I view a fair prenuptial agreement as nothing more than an agreement on the division of assets in the event of divorce. If you view it from that perspective, it’s no different than drawing up a will or purchasing insurance. We all hope that we’re not going to die early, become disabled, or suffer a serious injury/illness. But, it’s responsible to make preparations in the event one of those things should occur. A prenuptial agreement shouldn’t be any more controversial than planning other life events we hope won’t happen. It isn’t much different from the open communication plan that Singletary promotes elsewhere in Your Money and Your Man.

The person you fall in love and are in a relationship with can be different from the person you divorce. It might be better to discuss the division of assets while cool-headed and in love rather than amidst the emotions of a divorce. Singletary states that only 1% of married or engaged couples have a prenuptial agreement. Yet about 50% of marriages end in divorce. Given the discrepancy in percentages, prenuptial agreements are not a “plan to fail”. If anything, prenuptial agreements would be a good idea for more couples.

I understand Singletary’s perspective on joint finances and that money should be “ours” rather than “yours” and “mine”. But, there’s nothing wrong with a couple having joint or separate accounts. Couples should choose what works best for them. The “Financial House Rules” are a great idea for avoiding financial disagreements. Having a couple put in place an actual plan for how they’ll communicate should help to ensure openness and honesty.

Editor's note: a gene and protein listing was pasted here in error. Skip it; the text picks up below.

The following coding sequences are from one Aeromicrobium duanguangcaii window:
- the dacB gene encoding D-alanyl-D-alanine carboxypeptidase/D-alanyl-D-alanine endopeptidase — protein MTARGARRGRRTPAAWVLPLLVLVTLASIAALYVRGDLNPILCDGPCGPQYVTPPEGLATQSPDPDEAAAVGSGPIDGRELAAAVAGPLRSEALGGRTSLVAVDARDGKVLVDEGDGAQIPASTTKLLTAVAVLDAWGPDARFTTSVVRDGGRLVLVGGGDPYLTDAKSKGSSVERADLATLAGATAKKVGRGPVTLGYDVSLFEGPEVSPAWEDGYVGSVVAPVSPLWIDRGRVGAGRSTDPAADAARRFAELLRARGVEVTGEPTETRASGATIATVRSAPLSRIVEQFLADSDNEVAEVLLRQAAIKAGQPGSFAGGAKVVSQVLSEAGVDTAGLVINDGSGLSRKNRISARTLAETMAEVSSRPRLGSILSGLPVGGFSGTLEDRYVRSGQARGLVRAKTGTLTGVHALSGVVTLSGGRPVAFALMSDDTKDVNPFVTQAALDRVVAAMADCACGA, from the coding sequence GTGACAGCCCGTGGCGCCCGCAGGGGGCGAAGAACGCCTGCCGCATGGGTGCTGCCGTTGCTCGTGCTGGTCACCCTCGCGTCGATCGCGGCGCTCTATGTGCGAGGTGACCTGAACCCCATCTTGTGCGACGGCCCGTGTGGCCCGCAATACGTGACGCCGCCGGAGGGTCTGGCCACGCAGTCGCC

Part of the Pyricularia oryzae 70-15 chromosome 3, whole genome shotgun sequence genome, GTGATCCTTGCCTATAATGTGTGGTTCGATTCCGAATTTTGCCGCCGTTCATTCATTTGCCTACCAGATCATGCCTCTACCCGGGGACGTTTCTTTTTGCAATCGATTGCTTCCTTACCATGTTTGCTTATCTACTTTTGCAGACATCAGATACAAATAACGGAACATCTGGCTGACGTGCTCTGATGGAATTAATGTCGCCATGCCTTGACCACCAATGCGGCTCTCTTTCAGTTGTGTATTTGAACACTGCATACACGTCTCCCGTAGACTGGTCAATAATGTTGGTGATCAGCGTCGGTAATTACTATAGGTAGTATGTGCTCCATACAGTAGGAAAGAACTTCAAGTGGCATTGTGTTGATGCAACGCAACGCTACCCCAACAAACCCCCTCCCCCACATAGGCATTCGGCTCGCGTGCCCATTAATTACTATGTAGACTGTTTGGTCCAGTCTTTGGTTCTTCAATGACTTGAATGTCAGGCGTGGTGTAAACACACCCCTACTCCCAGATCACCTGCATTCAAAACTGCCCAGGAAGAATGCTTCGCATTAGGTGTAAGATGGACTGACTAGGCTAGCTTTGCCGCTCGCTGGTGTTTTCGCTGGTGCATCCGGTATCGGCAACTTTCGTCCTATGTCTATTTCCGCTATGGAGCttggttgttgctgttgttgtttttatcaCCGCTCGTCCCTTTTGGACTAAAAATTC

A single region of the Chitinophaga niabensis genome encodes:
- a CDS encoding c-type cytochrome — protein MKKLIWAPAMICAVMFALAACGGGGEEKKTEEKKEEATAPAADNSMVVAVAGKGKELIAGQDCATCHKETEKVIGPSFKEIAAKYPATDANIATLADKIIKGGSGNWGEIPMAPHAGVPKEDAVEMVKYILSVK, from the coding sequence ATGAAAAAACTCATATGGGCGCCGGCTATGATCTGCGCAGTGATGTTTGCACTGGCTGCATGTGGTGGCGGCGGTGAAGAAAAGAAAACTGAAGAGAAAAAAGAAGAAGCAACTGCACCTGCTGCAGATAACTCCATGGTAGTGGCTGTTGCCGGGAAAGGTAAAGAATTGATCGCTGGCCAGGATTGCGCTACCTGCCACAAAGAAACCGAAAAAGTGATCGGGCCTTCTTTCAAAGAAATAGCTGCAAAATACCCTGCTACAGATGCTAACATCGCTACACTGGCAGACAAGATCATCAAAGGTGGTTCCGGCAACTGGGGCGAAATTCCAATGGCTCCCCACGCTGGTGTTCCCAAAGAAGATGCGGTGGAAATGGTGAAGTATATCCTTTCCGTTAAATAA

I agreed with Singletary’s statement that relationships need compromise but took issue with the example she provided. She shared the story of a woman who contacted her for advice. The woman and her fiance both owned their own homes and each had their own reasons for not wanting to move into the other’s home. The common sense solution would be for them to sell their homes and use the proceeds to buy a new home together that would fit both of their needs.

Yet it seemed that Singletary advised the woman to compromise and sell with no mention of the fiancé compromising. She focused on the woman being unwilling to compromise rather than them both being stubborn. Her rationale seemed to be that the woman should give in and sell her house because it’s easier than trying to find another man to love/marry her. It’s terrible advice on various levels and a poor example because it’s not a compromise.


Your Money and Your Man is a bit basic but I was still able to learn some new things. Women are the book’s intended audience but the advice is also applicable to men. Singletary’s personal beliefs influence some of the advice so Your Money and Your Man leans Christian conservative. This might be off-putting for some but I thought it was easy to ignore.

The advice offered in Your Money and Your Man won’t apply to everyone but it’s helpful to know what the different options are and how to select what’s right for you. The breakdowns in each chapter explain how to take action on the advice offered and are very useful. The Financial Communication Checklist is also a great resource for couples.

I found exactly what I was looking for in the “Major Money Milestones” chapter which provided guidelines on financial goals you should strive to achieve broken down by age. It wasn’t as detailed as I would have liked it to be but it was still valuable. I had almost no prior understanding of the different types of life insurance so the “Getting Down To The Basics” chapter was also very informative for me.